This Is Not Big Brother Naija: INEC, APC, Tinubu Oppose Live Proceedings


The Presidential Election Petition Court Reserves Ruling on Live Broadcast Application in Atiku’s Petition

In the ongoing petition by Alhaji Atiku Abubakar, the candidate of the Peoples Democratic Party (PDP), the Presidential Election Petition Court has deferred its ruling on the application for live broadcast of the proceedings. A panel of five justices of the PREPEC made this announcement yesterday, stating that the judgment was reserved. During the hearing, lawyers representing the parties involved presented arguments both in favor of and against the granting of the application.

Atiku and the PDP, who secured the second position in the presidential election held on February 25, passionately pleaded with the court to allow the televised coverage of the proceedings due to its immense significance. Chief Chris Uche, SAN, the legal representative for Atiku and the PDP, moved the application and also requested the court to issue an order outlining the specific details for implementing the live telecast.

Opposition to Live Broadcast of Atiku’s Petition Intensifies as INEC, Tinubu, and APC Express Concerns

In a heated development, the Independent National Electoral Commission (INEC), President-elect Asiwaju Bola Tinubu, and the All Progressives Congress (APC) have firmly opposed the request for a live broadcast of the proceedings in Alhaji Atiku Abubakar’s petition. In their arguments against the application, the respondents emphasized the inappropriateness of such a broadcast. Mr. Abubakar Mahmoud, SAN, the lawyer representing INEC, contended that granting the request would undermine the solemnity and gravity of the court proceedings. He further expressed concerns that the presence of numerous cameras, including those pointed at the judges, would exert undue pressure on the proceedings.

Similarly, Chief Wole Olanipekun, SAN, representing Tinubu, argued that live telecasting was unnecessary as the court proceedings were already being effectively covered by journalists present in the courtroom. Olanipekun also raised concerns about the safety and privacy of court staff, lawyers, and witnesses if the request were to be granted. He asserted that Nigeria was not yet prepared for live broadcasts of court proceedings, lacking the necessary facilities and laws to regulate their implementation.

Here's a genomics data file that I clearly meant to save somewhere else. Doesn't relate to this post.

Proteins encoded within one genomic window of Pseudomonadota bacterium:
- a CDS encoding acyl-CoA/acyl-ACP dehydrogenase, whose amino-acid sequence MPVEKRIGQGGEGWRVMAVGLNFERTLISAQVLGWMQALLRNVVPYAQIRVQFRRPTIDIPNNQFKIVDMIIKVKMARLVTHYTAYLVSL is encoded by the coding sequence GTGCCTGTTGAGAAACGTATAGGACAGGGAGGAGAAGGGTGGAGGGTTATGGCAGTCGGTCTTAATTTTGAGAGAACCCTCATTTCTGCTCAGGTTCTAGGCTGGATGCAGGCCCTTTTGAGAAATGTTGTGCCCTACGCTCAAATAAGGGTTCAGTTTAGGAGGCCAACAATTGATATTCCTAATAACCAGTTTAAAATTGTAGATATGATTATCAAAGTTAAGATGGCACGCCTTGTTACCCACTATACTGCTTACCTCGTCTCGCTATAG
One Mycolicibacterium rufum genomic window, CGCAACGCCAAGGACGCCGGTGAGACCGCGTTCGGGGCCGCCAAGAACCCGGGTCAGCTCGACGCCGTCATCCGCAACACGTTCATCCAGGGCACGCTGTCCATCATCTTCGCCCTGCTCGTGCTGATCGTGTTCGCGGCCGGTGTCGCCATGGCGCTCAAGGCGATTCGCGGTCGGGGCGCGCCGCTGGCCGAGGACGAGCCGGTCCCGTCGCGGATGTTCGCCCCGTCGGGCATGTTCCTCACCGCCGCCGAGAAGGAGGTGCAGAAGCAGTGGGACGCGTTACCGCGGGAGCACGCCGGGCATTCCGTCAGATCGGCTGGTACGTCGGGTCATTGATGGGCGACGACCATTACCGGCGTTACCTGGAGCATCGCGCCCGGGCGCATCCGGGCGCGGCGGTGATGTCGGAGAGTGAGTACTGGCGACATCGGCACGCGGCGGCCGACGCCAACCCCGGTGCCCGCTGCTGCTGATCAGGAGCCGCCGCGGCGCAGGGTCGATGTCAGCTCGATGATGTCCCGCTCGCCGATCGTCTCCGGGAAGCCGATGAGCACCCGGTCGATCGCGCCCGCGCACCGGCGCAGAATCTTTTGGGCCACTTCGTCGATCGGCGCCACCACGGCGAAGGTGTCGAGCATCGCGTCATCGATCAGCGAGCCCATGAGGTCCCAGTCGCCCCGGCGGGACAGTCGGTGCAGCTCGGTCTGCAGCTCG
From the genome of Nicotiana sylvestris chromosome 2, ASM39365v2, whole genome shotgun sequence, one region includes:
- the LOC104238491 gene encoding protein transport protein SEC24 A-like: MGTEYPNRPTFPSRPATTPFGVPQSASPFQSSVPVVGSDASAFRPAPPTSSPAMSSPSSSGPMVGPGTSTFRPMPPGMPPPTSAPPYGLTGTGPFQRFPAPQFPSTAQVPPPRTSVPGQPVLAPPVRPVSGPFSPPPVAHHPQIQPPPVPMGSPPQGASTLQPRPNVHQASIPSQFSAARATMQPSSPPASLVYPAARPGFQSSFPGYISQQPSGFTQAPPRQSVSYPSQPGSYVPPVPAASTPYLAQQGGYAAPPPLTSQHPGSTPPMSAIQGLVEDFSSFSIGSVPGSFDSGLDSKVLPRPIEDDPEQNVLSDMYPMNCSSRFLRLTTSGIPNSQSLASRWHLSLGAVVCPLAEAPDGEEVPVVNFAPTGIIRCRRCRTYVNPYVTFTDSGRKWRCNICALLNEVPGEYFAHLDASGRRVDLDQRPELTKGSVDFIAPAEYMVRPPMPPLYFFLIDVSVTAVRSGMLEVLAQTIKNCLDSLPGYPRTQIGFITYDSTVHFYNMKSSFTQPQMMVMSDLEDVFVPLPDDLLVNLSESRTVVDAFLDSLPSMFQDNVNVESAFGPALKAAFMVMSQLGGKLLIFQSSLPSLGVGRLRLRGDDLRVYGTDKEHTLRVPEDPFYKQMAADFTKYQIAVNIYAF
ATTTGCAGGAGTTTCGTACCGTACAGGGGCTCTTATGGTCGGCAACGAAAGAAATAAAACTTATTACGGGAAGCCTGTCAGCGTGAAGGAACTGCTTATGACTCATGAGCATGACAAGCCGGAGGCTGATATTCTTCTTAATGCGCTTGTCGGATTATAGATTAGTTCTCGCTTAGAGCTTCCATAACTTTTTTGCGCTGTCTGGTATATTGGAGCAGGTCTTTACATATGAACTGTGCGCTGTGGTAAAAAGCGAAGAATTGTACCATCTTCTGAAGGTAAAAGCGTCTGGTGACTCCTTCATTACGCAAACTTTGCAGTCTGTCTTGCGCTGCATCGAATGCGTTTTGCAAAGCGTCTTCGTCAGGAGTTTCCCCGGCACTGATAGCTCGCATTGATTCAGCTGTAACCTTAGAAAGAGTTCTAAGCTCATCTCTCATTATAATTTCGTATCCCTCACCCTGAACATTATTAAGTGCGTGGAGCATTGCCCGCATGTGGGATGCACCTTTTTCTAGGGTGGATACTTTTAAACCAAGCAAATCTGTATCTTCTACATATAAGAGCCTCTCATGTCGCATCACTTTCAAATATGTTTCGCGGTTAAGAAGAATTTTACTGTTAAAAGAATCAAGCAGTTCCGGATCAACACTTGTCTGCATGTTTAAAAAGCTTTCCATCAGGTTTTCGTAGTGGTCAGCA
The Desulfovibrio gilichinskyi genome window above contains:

Adding to the opposition, Lateef Fagbemi, SAN, representing the APC, likened the live broadcast to the controversial “Big Brother Naija” series and warned of potential invasions of privacy, even for the judges. Fagbemi further cautioned that approving this request would set a precedent for other petitioners in governorship and National and State Houses of Assembly elections to demand live streaming of their proceedings.

Fagbemi highlighted the lack of adequate structure, facilities, and policy documents for live broadcasts, even in jurisdictions where they are allowed, noting that they are typically restricted and exclude certain sensitive moments, such as when witnesses provide evidence.

After hearing the arguments from all parties involved, Justice Haruna Tsammani announced that judgment would be reserved and communicated at a later date. Additionally, during the harmonization report, it was disclosed that the parties had agreed not to oppose the documents originating from INEC regarding the conduct of the February 25 presidential election. However, these documents must be properly certified as true reflections of the original copies, following the legal provisions for admissibility of documents. These resolutions were conveyed to the five-member panel of justices overseeing the joint petition by Atiku and the PDP, challenging the declaration of Tinubu as the winner of the disputed election.

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